Discover A New Framework: SolidJS 🧑‍💻

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The world of Web development is constantly evolving, and new JavaScript libraries are appearing (always more interesting), day after day...

This year (once again), I challenged myself to experiment with a new technology. As the Web is constantly evolving, it's important to get up to date every 6 months. Following the last "State Of JS" survey's results, I found two new frameworks that seemed promising to me: AlpineJS x SolidJS

NB: I'm passionate, I thirst for knowledge, and recently I wanted to learn something fresh, like the discovery of Svelte in 2019.

After reading two or three documentations, and analyzing several dozen lines of code, I preferred to choose SolidJS, especially because of the JSX omnipresence, as well as concepts similar to my everyday tool, namely: React!

In this post, I'll obviously talk about what SolidJS is, but especially about how I understood this new framework in a learning process (from theory to practice). I wouldn't fail to mention the dependencies that revolve around its ecosystem. Finally, we will see if this last one keeps its promise of "fine-grained reactivity", while being simple and efficient.

WTF is SolidJS!?

NB: Before talking about the main topic, a short explanation... As part of the work on setting up a peer-to-peer network in JavaScript (upcoming post...), I wanted to have an interface / an application to control actions related to a node (other than Postman). Rather than developing this from already known basics, I started to learn more in detail what SolidJS really is, and to implement it in a large-scale project. Here is my learning process!

Like many JavaScript libraries before it, SolidJS is a component-oriented framework for building Web interfaces. Although close to React in some of its concepts (and its syntax), it wants to be lighter and more reactive than this last one, like Svelte. Indeed, SolidJS advocates "fine-grained reactivity" by making changes directly from the DOM, rather than through a virtual DOM.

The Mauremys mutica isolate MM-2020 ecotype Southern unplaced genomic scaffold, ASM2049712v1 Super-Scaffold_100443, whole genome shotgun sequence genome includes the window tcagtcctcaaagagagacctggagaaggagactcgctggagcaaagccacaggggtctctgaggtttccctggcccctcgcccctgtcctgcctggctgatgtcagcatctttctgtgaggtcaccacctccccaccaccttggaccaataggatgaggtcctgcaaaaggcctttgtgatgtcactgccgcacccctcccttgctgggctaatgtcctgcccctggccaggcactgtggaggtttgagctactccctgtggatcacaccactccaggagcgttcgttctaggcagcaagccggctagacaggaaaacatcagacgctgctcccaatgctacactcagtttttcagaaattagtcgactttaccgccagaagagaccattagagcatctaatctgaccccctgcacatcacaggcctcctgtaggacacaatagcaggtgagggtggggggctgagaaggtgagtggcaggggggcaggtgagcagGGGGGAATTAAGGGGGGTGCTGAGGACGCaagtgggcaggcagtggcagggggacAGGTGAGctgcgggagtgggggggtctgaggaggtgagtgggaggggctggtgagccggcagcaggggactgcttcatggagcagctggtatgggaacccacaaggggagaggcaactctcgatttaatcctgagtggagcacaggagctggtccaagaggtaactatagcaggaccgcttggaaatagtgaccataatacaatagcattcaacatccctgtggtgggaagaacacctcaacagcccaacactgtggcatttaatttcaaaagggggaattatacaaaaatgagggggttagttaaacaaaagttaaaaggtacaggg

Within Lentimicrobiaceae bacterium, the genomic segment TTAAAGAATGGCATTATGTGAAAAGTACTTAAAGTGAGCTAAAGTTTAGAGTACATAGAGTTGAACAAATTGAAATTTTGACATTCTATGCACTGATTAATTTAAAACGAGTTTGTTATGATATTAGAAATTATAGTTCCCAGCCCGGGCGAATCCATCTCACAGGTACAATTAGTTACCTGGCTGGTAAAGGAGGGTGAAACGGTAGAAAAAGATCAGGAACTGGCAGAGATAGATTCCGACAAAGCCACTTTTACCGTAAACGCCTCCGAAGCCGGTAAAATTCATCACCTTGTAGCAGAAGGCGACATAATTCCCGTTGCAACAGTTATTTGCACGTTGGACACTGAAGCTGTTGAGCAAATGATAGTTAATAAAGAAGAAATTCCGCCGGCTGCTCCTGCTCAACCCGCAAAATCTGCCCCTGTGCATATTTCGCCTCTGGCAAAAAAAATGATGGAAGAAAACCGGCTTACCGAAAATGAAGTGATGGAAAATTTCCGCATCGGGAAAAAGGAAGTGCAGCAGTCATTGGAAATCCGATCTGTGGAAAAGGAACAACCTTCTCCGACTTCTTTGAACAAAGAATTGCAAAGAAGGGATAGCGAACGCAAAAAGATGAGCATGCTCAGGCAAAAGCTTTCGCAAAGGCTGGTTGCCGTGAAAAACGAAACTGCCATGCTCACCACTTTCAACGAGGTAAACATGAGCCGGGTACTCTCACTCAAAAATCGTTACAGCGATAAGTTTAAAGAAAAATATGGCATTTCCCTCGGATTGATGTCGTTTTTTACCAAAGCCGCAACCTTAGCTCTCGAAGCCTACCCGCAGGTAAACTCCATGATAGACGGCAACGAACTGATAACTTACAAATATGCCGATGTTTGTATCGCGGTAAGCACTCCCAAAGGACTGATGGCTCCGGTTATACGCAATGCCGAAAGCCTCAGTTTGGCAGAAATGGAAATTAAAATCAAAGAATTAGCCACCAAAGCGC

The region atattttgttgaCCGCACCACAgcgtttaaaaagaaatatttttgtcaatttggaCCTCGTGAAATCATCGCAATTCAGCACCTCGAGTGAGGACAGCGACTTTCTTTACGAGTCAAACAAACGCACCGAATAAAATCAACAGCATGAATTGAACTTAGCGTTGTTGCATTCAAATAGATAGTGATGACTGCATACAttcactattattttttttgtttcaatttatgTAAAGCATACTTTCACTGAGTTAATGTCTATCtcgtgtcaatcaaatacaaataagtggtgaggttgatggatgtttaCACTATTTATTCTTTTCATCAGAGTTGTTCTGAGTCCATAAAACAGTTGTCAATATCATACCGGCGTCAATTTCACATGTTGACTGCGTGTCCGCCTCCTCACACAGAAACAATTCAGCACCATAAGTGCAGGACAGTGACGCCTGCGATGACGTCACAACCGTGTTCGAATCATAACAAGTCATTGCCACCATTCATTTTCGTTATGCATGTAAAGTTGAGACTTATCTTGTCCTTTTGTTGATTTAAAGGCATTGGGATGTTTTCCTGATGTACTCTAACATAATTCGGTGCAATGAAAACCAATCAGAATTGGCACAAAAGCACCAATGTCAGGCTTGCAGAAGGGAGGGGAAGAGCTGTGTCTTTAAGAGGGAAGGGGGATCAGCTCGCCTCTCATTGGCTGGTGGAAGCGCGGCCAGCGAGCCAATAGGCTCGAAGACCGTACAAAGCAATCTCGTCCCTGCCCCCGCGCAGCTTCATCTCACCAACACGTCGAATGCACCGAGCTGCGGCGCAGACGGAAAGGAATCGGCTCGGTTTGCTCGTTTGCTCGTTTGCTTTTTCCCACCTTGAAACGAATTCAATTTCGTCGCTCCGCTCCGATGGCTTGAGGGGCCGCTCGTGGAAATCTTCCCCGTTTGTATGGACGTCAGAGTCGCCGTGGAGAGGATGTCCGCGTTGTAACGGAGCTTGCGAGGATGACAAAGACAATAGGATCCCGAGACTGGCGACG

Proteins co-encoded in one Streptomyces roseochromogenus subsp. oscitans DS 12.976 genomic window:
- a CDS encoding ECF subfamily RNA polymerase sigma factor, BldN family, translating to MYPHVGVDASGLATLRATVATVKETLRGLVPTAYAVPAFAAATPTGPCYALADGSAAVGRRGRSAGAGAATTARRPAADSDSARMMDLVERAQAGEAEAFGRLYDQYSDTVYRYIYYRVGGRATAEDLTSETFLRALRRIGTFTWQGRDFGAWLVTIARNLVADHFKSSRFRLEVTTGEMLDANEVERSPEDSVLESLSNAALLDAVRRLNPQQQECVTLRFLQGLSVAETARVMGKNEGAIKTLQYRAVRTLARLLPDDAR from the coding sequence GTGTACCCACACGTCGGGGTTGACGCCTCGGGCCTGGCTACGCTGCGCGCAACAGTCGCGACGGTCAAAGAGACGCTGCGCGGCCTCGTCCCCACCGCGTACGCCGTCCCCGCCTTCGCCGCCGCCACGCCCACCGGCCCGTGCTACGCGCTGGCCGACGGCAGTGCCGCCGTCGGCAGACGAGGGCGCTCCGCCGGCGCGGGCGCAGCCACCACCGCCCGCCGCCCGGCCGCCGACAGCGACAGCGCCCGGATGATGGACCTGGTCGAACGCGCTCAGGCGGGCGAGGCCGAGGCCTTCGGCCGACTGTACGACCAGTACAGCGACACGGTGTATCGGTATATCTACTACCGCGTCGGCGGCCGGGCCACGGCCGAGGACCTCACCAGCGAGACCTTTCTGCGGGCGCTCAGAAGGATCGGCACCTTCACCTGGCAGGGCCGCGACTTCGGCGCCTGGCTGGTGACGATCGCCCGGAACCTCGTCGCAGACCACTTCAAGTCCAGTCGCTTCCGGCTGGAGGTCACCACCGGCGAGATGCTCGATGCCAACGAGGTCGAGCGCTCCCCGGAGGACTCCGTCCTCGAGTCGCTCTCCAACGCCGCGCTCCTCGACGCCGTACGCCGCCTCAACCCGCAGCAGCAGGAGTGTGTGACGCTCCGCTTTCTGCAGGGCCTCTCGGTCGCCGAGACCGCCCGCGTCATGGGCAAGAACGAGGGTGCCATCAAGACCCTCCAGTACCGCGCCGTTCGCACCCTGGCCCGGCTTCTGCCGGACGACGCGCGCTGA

As a result (and according to performance tests of the open-source community), this new tool would be both faster than React, Vue, Preact (even if it has a lighter virtual DOM than React), as well as Svelte, and would be the first in terms of speed and memory allocation!

React Vue Preact Svelte SolidJS
Create Rows 1.33ms 1.19ms 1.20ms 1.26ms 1.05ms
Create Many Rows 1.74ms 1.27ms 1.31ms 1.26ms 1.14ms
Partial Update 1.37ms 1.20ms 1.20ms 1.11ms 1.04ms

Create 1 000 / 10 000 items, and modify 100 items (milliseconds)

React Vue Preact Svelte SolidJS
Ready Memory 1.20MB 1.14MB 1.04MB 1.01MB 1.02MB
Run Memory 3.22MB 2.42MB 2.76MB 1.71MB 1.57MB
Run Memory (Update) 3.62MB 2.41MB 2.76MB 1.67MB 1.58MB

Memory allocation for loading, creation and modification (megabytes)

Get started with SolidJS

Getting started with SolidJS is child's play (I still recommend having the basics of JavaScript, as well as the mastery of some component-oriented framework notions, to fully understand what reactivity is...). By using the Rich Harris's library (degit), we can scaffold the project. Therefore, the JavaScript environment will be pre-configured to work from a bundler, not Webpack this time, but Vite!

Powered mainly by the Vue community, Vite is a new kind of JavaScript tool, to start a new Web project very quickly, while offering a modern environment. Inspired by RollupJS (but also ESBuild), Vite has many features, including:

  • NPM dependency management
  • Pre-bundle of sources (saving a lot of time at startup)
  • Hot Module Replacement (HMR)
  • Native TypeScript support
  • On-the-fly JSX transpilation
  • Support for CSS modules
  • Dynamic import management
  • Build optimization, etc.

NB: Vite ecosystem also brings Vitest for unit testing, as an alternative to Jest.

SolidJS offers a wide range of templates to initialize a new project with, the choice of language: JavaScript or TypeScript; the integration of a ready-to-use UI library (including the great TailwindCSS), but also the implementation of an unit test engine: Jest / Vitest (optional).